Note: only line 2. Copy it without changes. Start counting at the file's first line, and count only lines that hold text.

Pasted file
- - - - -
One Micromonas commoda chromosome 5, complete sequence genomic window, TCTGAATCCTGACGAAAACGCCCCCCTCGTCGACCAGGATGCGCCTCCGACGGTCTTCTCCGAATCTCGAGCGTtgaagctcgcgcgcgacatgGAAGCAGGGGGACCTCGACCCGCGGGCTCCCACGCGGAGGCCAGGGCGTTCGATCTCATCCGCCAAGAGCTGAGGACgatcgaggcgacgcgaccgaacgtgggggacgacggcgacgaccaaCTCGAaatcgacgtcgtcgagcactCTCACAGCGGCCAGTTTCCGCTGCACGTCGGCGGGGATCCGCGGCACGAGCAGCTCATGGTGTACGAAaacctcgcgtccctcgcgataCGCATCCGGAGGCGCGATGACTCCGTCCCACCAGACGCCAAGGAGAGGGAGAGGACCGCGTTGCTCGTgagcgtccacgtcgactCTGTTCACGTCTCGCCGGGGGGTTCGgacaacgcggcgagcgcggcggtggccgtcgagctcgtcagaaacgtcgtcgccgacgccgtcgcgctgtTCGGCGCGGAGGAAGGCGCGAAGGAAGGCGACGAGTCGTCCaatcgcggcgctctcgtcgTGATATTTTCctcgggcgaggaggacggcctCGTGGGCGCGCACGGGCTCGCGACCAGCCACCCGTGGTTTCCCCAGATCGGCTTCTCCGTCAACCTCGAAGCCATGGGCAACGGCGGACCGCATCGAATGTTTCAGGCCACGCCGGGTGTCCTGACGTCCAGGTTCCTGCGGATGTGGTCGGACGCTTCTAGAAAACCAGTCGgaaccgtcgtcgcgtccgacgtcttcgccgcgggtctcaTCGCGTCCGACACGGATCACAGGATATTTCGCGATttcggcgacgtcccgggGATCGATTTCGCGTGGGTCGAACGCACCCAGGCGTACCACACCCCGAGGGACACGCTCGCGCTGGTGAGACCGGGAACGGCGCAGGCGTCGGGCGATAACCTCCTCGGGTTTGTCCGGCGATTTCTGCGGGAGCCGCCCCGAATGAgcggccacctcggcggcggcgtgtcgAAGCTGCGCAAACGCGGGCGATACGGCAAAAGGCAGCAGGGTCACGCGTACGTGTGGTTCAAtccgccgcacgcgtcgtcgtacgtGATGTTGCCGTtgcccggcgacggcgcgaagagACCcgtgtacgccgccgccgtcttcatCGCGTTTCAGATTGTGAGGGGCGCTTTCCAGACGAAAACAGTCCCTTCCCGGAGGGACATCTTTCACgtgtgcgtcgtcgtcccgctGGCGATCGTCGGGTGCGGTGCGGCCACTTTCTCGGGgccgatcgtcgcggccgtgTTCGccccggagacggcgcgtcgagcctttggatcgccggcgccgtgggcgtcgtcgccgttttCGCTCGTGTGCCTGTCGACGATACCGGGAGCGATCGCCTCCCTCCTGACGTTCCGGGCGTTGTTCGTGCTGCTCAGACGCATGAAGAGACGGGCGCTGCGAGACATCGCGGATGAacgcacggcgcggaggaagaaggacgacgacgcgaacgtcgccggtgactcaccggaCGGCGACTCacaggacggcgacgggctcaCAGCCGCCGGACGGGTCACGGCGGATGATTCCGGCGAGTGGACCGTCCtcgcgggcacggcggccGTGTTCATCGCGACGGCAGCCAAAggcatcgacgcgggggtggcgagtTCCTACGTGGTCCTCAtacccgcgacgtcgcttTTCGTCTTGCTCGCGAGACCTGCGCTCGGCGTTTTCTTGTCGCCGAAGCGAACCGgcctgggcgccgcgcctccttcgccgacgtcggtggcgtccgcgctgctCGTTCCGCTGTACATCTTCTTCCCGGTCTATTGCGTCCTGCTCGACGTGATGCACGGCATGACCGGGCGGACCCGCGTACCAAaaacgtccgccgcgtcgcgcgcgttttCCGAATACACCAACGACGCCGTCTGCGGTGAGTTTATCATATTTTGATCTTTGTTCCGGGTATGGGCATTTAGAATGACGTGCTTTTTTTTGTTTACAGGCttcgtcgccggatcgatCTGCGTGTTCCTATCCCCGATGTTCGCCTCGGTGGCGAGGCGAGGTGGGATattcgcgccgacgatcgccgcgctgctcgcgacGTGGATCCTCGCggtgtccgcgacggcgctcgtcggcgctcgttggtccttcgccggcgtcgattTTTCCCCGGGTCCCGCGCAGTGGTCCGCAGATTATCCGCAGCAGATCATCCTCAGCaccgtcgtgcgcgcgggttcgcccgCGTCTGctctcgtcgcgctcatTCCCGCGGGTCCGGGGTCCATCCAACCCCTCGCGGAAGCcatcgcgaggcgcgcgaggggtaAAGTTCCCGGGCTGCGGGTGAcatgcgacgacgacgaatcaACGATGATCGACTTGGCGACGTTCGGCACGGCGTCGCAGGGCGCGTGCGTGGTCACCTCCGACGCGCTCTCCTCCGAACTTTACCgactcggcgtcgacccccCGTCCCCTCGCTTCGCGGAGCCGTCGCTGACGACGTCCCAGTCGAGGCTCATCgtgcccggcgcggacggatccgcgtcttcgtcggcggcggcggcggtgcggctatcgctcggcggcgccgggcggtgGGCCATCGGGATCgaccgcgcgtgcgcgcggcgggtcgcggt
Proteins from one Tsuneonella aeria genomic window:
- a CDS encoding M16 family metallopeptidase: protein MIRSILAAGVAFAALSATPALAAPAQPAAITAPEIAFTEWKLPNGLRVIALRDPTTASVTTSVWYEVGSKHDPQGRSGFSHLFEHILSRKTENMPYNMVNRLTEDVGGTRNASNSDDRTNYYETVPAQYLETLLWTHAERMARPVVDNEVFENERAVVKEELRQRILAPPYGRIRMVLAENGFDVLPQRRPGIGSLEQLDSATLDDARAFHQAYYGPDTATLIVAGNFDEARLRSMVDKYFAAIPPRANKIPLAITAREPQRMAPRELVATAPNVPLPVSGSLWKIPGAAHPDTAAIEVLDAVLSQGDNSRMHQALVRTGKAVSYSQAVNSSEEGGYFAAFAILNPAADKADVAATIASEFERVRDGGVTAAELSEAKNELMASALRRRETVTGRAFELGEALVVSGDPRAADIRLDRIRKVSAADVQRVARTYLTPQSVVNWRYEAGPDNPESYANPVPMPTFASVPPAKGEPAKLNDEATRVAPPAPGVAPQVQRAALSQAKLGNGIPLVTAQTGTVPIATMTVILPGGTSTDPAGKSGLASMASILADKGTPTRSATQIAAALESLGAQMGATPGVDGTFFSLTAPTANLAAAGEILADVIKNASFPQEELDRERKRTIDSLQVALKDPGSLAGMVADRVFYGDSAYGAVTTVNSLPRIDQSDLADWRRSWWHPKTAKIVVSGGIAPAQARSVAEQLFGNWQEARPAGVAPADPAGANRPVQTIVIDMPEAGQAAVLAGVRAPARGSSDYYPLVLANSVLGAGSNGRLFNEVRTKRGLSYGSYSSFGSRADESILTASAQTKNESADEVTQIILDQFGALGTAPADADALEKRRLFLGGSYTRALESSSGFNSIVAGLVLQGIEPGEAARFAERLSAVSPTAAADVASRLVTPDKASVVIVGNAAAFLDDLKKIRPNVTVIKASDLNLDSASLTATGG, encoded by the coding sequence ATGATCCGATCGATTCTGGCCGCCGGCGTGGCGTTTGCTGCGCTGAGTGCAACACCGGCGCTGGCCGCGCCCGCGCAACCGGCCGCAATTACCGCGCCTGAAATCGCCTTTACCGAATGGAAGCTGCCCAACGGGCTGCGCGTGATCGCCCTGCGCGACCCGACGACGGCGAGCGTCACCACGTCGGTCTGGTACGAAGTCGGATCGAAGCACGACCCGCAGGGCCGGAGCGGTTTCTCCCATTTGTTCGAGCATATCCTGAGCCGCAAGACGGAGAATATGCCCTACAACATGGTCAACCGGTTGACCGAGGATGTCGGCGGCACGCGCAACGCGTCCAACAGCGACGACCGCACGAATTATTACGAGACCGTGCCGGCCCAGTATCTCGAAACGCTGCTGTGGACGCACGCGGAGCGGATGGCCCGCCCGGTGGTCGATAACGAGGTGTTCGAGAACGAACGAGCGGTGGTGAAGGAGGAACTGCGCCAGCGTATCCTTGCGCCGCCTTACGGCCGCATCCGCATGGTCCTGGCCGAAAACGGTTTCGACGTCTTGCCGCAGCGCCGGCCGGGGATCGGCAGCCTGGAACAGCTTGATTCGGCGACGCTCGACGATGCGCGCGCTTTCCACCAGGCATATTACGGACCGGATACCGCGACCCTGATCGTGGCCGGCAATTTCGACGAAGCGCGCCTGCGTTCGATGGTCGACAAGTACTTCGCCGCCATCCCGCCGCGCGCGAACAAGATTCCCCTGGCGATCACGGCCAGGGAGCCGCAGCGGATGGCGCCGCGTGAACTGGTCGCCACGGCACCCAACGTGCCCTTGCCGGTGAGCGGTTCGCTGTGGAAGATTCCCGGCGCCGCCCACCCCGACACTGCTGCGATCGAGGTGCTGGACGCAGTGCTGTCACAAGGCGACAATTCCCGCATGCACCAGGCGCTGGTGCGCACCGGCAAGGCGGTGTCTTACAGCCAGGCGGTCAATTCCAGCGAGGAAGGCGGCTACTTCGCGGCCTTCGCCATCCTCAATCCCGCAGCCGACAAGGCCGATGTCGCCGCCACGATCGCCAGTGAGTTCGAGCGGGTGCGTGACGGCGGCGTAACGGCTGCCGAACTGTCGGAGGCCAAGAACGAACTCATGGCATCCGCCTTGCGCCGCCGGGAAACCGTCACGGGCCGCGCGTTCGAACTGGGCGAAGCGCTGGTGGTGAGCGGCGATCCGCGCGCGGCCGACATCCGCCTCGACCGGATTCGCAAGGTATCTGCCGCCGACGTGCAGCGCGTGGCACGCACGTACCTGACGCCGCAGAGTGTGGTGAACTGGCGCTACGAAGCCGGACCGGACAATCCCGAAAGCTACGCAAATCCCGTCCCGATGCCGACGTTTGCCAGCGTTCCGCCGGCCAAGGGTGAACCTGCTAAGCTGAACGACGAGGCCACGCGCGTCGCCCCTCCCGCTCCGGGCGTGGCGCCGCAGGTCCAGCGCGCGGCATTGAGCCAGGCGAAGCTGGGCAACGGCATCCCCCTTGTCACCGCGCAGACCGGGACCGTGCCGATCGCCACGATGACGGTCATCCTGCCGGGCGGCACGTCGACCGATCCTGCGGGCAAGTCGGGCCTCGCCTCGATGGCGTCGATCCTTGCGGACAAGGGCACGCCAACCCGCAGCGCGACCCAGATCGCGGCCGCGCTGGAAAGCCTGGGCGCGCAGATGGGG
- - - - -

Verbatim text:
Proteins from one Tsuneonella aeria genomic window: